The best way to understand the difference between the two cuts is that ribeye is a prepared steak without connecting bones, and prime rib is the cooked, bone-in version of the same steak. By its very nature, there is a ribeye in every cut of prime rib.
And if you wonder where roast beef fits into this dynamic, that’s an easy one: generally, it is any cut of beef that is roasted. So, the rib roast or prime rib you get at a restaurant can be also called roast beef. Roast beef can also be top sirloin, tenderloin, tri-tip, chuck roast, or rump roast. Phew.
Flank steak vs. Skirt steak
These two cuts look very similar and each needs to be cut the right way to be appreciated fully. There are, however, a few essential distinguishing qualities between the two.
Unlike the previously-mentioned cuts, these two steaks come from two completely different sections of the cow.
Flank steak comes from the abdominal area of the animal, while skirt steak is from the diaphragm section. They are similar in their long, thin, and fibrous appearance, as well as their uses and taste. These steaks are sometimes confused with hanger steaks and flat iron steaks because of their appearance and various potential uses.
Both flank steak and skirt steak are great for marinating and are ideal for a variety of dishes, including fajitas, tacos, stir fry, steak sandwiches. They taste great right off the grill, but, because they are cut from a muscle that gets more usage by the cattle, these cuts can overcook easily and become tough. They are best when cooked to medium or medium-rare doneness.
The key to getting the most out of both of these flat steaks is to make sure you are cutting them properly. As we’ve mentioned before, these steaks must be sliced against the grain to unlock the best flavor.
While it is not a specific cut of meat, ground beef can cause some consumer confusion because there is such a wide variety of options that fall under the label, “ground beef.”
In a store or at a butcher shop, you are going to find that there are vast differences in where ground beef originates, as well as in its nutrition (fat) profile. For example, you are likely to find ground beef labeled as hamburger or ground chuck that is 85 percent lean and 15 percent fat.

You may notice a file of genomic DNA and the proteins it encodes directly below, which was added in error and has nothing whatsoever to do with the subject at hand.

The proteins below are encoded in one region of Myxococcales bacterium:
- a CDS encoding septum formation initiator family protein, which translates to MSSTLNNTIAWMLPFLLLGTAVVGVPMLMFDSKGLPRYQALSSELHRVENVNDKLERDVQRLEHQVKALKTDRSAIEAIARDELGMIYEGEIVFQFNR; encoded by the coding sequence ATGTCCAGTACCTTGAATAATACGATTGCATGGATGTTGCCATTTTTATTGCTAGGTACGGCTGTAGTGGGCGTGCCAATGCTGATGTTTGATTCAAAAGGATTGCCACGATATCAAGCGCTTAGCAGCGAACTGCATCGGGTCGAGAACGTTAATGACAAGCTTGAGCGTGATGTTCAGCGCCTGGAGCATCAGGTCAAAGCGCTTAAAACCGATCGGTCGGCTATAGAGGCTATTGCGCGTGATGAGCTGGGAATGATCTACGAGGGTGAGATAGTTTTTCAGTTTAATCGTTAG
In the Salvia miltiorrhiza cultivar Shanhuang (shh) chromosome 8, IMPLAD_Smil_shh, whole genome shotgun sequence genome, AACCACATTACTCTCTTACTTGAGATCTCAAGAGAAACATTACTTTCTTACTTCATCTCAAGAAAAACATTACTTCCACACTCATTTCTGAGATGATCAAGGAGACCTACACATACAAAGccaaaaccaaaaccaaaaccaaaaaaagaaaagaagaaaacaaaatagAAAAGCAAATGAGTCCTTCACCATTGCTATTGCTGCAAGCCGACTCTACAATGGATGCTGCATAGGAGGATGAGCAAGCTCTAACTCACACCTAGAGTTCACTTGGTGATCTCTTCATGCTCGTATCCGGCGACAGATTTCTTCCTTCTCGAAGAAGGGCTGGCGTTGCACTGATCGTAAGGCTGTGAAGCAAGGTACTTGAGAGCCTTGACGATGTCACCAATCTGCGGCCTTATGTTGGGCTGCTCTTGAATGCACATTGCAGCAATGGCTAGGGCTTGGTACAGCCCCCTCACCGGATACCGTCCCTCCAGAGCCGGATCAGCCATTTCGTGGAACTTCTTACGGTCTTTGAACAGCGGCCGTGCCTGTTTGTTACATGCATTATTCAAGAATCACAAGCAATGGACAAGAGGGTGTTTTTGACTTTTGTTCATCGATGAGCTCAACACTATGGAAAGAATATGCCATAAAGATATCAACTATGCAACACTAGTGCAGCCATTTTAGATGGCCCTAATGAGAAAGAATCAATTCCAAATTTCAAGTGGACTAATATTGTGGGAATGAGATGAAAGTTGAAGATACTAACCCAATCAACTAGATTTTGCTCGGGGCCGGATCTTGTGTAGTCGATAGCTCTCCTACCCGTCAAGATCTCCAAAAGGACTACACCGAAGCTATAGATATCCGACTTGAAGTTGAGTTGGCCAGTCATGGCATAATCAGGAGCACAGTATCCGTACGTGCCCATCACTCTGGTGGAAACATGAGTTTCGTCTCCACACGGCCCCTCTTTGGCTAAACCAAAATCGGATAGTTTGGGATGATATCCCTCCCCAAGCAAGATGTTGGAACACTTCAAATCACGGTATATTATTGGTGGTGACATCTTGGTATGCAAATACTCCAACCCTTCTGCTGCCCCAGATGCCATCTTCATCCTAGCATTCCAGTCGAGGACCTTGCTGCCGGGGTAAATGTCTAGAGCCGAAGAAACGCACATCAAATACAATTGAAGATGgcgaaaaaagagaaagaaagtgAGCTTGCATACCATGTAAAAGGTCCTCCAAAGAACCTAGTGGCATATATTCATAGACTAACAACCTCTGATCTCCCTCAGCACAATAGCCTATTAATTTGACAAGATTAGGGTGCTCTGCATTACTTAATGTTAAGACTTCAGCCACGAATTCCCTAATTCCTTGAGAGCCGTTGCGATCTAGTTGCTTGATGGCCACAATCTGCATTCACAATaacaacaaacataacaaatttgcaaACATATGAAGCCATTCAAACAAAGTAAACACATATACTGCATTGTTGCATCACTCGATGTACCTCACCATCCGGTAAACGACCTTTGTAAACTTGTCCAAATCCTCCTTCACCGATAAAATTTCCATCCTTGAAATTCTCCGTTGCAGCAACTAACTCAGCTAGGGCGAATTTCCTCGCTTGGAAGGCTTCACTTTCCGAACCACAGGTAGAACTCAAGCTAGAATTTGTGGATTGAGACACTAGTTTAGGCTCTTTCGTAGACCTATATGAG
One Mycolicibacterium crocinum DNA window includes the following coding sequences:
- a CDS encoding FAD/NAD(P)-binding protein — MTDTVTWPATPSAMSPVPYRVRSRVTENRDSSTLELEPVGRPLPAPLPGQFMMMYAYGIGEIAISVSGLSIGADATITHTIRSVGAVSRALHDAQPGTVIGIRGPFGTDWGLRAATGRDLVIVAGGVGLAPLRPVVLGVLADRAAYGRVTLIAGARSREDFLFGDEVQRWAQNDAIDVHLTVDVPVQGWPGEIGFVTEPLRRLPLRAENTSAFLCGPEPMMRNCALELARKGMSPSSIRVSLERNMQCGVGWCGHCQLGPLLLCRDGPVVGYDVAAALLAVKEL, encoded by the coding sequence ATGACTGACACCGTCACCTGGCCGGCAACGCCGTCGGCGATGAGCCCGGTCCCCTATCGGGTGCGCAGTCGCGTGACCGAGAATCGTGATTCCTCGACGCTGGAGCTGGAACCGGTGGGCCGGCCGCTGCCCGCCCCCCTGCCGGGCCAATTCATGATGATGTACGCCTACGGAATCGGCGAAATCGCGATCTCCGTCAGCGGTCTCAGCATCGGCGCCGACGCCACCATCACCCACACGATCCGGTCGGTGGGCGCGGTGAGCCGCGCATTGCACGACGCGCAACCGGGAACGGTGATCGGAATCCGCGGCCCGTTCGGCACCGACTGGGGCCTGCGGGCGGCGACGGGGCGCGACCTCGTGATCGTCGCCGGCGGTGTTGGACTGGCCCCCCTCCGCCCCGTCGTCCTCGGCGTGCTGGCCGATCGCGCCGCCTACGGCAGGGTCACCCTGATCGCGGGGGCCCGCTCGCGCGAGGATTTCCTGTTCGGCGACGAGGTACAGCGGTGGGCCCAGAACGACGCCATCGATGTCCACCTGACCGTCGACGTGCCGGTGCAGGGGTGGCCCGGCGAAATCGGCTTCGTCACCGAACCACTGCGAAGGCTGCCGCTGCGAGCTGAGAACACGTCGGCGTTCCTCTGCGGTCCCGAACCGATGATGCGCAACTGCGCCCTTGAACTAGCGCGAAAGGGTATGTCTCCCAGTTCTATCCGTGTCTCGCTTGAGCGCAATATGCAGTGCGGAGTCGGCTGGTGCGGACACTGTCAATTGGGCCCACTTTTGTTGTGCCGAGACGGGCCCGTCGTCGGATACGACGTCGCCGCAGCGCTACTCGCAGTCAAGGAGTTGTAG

While there is a variety of products out there, there are some important restrictions on ground beef to make sure that whatever you buy adheres to certain basic standards. According to the USDA Food Standards and Labeling Policy Book, ground beef may not contain added fat and must have a maximum total fat content of 30 percent. The meat can come from almost anywhere in the animal—and often does—but must be labeled differently if a large amount of cheek meat is used. Ground beef can also be specifically labeled ground chuck or ground round; in those instances, the meat must come from those specific regions of the cow.
The ground beef that is found in a monthly ButcherBox comes primarily from the chuck and round with some rib and sirloin fat. The ground beef is 85 percent lean and 15 percent fat; burger patties, however, are 80 percent lean and 20 percent fat. The difference in fat content translates to a difference in flavor. Quite simply, grill-cooked burgers taste better with a bit more fat mixed in with the lean meat.
Our in-house chef, Yankel Polak, says that one of the most popular burgers he used to make in his restaurant was made from a combination of ground chuck, ground short rib, and even some dry-aged ribeye scraps. So, it seems that getting the best ground beef mix is more of an art than a science.
Check out all our recipes for some more specific ways to prepare all these various types of beef.
Featured image via Lukas Budimaier and Unsplash.